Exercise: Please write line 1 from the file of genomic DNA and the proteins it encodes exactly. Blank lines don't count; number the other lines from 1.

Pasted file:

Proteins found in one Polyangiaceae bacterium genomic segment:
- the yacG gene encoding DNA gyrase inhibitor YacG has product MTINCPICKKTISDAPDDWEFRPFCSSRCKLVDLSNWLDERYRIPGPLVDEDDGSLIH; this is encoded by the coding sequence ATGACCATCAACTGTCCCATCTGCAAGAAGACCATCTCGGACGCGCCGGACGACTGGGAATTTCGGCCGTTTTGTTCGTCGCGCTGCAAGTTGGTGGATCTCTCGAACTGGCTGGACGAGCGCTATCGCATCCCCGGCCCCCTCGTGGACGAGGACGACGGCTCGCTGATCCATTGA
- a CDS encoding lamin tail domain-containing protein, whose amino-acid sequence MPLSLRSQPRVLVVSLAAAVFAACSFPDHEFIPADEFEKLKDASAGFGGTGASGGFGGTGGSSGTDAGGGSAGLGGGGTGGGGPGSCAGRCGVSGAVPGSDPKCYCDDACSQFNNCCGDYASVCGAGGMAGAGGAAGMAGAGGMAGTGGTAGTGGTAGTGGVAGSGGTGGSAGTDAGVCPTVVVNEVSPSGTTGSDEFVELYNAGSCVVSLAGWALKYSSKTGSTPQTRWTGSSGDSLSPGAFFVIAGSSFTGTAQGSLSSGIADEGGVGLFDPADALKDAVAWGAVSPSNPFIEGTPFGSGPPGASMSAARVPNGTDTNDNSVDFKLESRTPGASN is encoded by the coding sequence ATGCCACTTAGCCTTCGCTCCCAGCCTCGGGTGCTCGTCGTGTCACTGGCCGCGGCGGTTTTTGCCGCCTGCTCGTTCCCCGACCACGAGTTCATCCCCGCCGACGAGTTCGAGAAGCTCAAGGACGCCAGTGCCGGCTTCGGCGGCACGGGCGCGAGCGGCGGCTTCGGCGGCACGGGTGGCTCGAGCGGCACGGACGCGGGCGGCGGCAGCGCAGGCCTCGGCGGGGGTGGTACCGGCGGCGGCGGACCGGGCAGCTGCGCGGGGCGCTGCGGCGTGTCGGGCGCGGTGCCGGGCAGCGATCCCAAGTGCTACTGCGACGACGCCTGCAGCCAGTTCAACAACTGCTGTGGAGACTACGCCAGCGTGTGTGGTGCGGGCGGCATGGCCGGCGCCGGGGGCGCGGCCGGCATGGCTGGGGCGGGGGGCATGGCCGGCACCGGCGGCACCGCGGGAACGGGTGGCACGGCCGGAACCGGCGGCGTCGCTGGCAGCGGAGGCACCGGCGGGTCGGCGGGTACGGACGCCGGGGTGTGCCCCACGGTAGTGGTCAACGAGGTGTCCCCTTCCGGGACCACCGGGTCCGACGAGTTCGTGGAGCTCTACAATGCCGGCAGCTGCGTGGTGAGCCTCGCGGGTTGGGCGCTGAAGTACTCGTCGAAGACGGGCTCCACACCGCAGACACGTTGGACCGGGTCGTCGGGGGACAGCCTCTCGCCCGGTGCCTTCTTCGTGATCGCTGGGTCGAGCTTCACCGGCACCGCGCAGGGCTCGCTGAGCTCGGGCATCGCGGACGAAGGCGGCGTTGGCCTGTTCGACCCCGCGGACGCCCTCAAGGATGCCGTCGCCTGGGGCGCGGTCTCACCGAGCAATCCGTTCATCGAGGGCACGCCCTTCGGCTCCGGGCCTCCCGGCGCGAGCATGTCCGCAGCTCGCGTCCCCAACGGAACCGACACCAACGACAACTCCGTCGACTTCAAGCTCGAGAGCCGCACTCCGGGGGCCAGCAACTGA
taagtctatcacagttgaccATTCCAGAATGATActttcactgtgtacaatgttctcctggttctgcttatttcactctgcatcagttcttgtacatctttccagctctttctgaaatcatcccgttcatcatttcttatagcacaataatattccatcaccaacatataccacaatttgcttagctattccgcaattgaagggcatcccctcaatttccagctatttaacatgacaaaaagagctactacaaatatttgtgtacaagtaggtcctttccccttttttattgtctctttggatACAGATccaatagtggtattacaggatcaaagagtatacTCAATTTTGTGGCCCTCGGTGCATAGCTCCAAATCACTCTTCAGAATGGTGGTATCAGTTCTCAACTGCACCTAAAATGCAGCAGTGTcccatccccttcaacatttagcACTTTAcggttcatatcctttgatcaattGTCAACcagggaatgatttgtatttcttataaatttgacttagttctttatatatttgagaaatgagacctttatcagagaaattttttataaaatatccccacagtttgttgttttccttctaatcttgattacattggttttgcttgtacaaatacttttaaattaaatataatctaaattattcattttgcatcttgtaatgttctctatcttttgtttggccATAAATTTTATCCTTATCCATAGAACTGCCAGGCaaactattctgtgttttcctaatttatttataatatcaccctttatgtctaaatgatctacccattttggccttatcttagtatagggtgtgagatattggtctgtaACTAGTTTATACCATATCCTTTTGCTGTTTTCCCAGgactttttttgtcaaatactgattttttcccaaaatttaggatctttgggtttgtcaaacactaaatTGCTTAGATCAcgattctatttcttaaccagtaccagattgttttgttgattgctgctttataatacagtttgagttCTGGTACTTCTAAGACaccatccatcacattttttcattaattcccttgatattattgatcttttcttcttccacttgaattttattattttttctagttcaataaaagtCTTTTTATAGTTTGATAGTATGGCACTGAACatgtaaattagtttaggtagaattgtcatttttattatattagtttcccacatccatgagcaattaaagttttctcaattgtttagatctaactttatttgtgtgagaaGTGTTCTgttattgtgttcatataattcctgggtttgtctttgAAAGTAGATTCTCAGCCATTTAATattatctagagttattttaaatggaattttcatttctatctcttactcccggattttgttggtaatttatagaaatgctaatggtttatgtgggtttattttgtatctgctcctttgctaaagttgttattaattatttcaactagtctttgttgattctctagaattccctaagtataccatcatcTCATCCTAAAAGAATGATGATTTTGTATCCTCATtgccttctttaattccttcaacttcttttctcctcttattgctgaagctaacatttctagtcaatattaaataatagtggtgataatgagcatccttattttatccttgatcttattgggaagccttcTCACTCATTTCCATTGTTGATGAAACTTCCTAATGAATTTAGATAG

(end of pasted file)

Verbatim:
Proteins found in one Polyangiaceae bacterium genomic segment: